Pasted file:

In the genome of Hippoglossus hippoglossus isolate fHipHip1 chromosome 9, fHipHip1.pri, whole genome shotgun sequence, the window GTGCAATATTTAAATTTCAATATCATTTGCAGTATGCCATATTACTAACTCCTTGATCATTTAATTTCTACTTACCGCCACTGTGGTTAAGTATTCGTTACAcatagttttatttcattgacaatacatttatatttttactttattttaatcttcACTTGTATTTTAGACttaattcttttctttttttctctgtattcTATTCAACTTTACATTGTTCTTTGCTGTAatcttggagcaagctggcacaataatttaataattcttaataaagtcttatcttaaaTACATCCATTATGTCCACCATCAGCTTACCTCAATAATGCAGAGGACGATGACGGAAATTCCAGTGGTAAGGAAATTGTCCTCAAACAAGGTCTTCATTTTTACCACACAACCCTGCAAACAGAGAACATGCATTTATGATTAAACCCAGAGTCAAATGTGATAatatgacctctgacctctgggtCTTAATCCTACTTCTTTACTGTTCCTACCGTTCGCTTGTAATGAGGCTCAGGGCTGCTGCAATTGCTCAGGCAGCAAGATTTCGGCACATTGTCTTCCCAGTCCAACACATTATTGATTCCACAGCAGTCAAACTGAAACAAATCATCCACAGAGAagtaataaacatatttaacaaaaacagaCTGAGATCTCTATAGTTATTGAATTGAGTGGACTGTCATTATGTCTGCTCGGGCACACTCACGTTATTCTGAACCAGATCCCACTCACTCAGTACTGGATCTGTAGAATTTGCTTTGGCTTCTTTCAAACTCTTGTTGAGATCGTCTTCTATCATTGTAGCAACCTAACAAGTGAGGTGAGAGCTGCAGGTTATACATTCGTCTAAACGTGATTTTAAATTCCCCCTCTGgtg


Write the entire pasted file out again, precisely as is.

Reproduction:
In the genome of Hippoglossus hippoglossus isolate fHipHip1 chromosome 9, fHipHip1.pri, whole genome shotgun sequence, the window GTGCAATATTTAAATTTCAATATCATTTGCAGTATGCCATATTACTAACTCCTTGATCATTTAATTTCTACTTACCGCCACTGTGGTTAAGTATTCGTTACAcatagttttatttcattgacaatacatttatatttttactttattttaatcttcACTTGTATTTTAGACttaattcttttctttttttctctgtattcTATTCAACTTTACATTGTTCTTTGCTGTAatcttggagcaagctggcacaataatttaataattcttaataaagtcttatcttaaaTACATCCATTATGTCCACCATCAGCTTACCTCAATAATGCAGAGGACGATGACGGAAATTCCAGTGGTAAGGAAATTGTCCTCAAACAAGGTCTTCATTTTTACCACACAACCCTGCAAACAGAGAACATGCATTTATGATTAAACCCAGAGTCAAATGTGATAatatgacctctgacctctgggtCTTAATCCTACTTCTTTACTGTTCCTACCGTTCGCTTGTAATGAGGCTCAGGGCTGCTGCAATTGCTCAGGCAGCAAGATTTCGGCACATTGTCTTCCCAGTCCAACACATTATTGATTCCACAGCAGTCAAACTGAAACAAATCATCCACAGAGAagtaataaacatatttaacaaaaacagaCTGAGATCTCTATAGTTATTGAATTGAGTGGACTGTCATTATGTCTGCTCGGGCACACTCACGTTATTCTGAACCAGATCCCACTCACTCAGTACTGGATCTGTAGAATTTGCTTTGGCTTCTTTCAAACTCTTGTTGAGATCGTCTTCTATCATTGTAGCAACCTAACAAGTGAGGTGAGAGCTGCAGGTTATACATTCGTCTAAACGTGATTTTAAATTCCCCCTCTGgtg